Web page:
Hemodynamic and global ARI responses to sympathetic stimulation.
Hemodynamic responses to RSG, LSG, and BSG stimulation did not differ between control and infarcted animals and were similar to previous observations (3, 20, 25). Systolic blood pressures at baseline and during RSG, LSG, and BSG stimulation were 65 ± 12, 89 ± 18, 79 ± 24, and 108 ± 18 mmHg, respectively, in control animals and 65 ± 17, 90 ± 23, 83 ± 18, and 109 ± 27 mmHg, respectively, in infarcted animals. Heart rates (HRs) at baseline and during RSG, LSG, and BSG stimulation were 69 ± 5, 110 ± 21, 69 ± 8, and 112 ± 21 beats/min, respectively, in control animals and 64 ± 13, 102 ± 26, 64 ± 16, and 100 ± 22 beats/min, respectively, in infarcted animals [P < 0.05 compared with baseline (except for HR during LSG stimulation), and P > 0.25 when control and infarct animals were compared for all conditions].
Representative EGMs and calculated ARIs from the anteroapical and posterior LV regions from control and infarcted hearts are shown in Fig. 3, A and B, respectively. Slurring and diminished amplitude can be seen in the anteroapical EGMs (recorded from the infarcted region; Fig. 3B); however, the minimum dV/dt, reflecting the local AT of adjacent myocytes, can be well seen. As shown in Fig. 4A, RSG stimulation significantly decreased mean ARI in normal and infarcted hearts. Compared with normal hearts, the mean ARI response to RSG stimulation was blunted in hearts from infarcted animals (P = 0.041). Mean ARI shortening to LSG and BSG stimulation were similar in control and infarcted hearts (Fig. 4A).
Global DOR, a marker of repolarization lability (measured by the ARI variance) was greater in infarcted hearts compared with control hearts at baseline (Fig. 4B). In control hearts, compared with baseline, LSG stimulation significantly increased DOR (Fig. 4B). In infarcted hearts, DOR during LSG stimulation was 2,677 ± 797 compared with 734 ± 123 ms2 (P = 0.063) at baseline. There were no statistically significant differences in DOR between control and infarcted hearts during RSG, LSG, or BSG stimulation, as shown in Fig. 4B. DOR during BSG stimulation was 1,690 ± 504 ms2 in control hearts and 1,378 ± 376 ms2 in infarcted hearts compared with baseline values (0.099 for both; Fig. 4B).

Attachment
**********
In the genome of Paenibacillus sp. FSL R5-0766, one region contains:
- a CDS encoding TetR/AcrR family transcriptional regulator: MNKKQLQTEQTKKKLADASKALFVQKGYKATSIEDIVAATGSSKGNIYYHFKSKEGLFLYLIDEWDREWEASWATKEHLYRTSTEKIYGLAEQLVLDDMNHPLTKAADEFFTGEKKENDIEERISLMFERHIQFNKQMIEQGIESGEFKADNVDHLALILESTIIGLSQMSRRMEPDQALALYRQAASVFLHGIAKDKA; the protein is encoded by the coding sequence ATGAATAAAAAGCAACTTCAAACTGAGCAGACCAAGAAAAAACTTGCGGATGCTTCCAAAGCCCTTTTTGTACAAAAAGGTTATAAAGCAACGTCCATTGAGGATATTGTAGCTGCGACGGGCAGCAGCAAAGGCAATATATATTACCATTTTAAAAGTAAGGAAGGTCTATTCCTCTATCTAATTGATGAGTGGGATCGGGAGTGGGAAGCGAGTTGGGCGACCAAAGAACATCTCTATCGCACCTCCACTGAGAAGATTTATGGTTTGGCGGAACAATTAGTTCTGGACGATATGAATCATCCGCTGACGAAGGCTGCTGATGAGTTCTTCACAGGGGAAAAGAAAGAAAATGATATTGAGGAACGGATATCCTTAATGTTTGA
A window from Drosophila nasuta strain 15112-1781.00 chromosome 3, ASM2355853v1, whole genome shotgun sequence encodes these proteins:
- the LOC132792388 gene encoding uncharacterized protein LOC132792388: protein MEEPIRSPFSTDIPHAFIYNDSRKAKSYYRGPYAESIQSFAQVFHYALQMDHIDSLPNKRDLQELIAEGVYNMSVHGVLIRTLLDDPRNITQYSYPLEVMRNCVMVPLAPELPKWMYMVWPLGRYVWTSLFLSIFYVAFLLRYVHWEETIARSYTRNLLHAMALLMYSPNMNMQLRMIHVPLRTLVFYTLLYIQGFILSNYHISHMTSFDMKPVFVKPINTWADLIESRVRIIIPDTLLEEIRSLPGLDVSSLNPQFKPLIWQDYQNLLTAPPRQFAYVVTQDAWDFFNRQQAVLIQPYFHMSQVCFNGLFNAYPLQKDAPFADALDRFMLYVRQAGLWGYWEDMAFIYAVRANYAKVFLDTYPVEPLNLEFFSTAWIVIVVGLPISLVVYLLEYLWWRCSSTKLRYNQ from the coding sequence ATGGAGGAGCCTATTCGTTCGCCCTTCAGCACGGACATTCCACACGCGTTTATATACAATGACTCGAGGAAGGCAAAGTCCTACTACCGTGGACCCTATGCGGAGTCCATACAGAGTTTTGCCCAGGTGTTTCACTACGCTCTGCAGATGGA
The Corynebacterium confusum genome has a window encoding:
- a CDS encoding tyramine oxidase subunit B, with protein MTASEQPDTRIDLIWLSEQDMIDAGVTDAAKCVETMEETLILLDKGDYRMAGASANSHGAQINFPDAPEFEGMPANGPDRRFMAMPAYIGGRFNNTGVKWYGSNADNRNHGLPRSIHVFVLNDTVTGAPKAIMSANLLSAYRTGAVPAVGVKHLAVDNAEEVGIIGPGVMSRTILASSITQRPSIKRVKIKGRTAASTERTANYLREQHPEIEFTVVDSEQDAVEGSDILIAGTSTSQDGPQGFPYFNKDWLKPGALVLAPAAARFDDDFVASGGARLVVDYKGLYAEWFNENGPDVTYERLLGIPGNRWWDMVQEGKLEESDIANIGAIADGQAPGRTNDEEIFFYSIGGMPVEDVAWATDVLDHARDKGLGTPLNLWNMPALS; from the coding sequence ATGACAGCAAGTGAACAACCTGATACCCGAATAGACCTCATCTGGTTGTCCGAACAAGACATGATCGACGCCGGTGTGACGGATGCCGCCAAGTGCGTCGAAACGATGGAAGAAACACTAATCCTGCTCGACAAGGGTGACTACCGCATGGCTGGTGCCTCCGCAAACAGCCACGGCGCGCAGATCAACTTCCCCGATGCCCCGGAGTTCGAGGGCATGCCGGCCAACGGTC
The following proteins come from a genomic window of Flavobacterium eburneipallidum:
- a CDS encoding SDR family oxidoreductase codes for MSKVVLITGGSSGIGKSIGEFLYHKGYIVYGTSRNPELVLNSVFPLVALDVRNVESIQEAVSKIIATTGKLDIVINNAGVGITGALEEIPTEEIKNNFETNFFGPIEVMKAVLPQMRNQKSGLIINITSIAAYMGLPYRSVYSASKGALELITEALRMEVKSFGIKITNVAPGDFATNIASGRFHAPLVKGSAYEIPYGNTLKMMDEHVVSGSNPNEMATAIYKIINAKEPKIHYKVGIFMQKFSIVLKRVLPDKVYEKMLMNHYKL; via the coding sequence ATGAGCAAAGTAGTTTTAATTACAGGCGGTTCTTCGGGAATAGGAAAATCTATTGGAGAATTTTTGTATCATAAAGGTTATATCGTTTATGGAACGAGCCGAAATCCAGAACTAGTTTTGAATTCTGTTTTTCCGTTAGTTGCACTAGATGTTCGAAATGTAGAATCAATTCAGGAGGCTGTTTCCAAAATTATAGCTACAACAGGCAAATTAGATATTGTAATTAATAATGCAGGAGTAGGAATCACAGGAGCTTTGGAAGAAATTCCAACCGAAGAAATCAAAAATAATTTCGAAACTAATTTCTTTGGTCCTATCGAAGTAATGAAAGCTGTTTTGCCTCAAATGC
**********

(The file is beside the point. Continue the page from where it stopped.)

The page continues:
MI alters functional sympathetic innervation patterns.
In control animals, both RSG and LSG stimulation induced significant differences in regional ARI shortening (P = 0.0001 and P = 0.0003 for RSG and LSG stimulation, respectively, by ANOVA). Specifically, RSG stimulation resulted in significantly greater ARI shortening on the anterior and lateral ventricular walls (P < 0.000001; Fig. 4C, top left) compared with the posterior wall. LSG stimulation resulted in the reverse pattern (P < 0.000001; Fig. 4C, middle left). Stimulation of both stellate ganglia simultaneously (BSG stimation) resulted in an even pattern (P = 0.49 by ANOVA; Fig. 4C, bottom left). Representative two-dimensional polar maps displaying ARI responses (reported above) to RSG, LSG, and BSG stimulation in control animals are shown in Fig. 5A, demonstrating the anteroposterior innervation pattern seen in control animals during RSG and LSG stimulation. During BSG stimulation (Fig. 5A, bottom right), the smaller ARI scale is indicative of a more even functional innervation pattern, as emphasized by the maps shown in Fig. 5C.
In infarcted animals, LSG but not RSG stimulation induced significant regional differences in ARI shortening (P = 0.019 for LSG stimulation and P = 0.11 for RSG stimulation by ANOVA), although the regional pattern observed during LSG stimulation in infarcted animals was different from control animals (Fig. 4C, top right and middle right). Specifically, the posterior LV showed greater ARI shortening in response to LSG stimulation compared with the anterolateral regions (P = 0.025), whereas the posterior (or posterolateral) RV did not (P = 0.44). During BSG stimulation, an even functional innervation pattern was observed (P = 0.74 by ANOVA; Fig. 4C, bottom right), similar to BSG stimulation in control animals. Representative two-dimensional polar maps displaying ARI responses (reported above) to RSG, LSG, and BSG stimulation in infarcted animals are shown in Fig. 5B, demonstrating the loss of an anteroposterior response to RSG and LSG stimulation. The same polar maps synchronized to the same scale are shown in Fig. 5C. It can be appreciated that BSG stimulation resulted in a more even global pattern of ARI shortening; however, the anteroapical myocardium containing the infarcted myocardium exhibited diminished responses to BSG stimulation (Fig. 5C).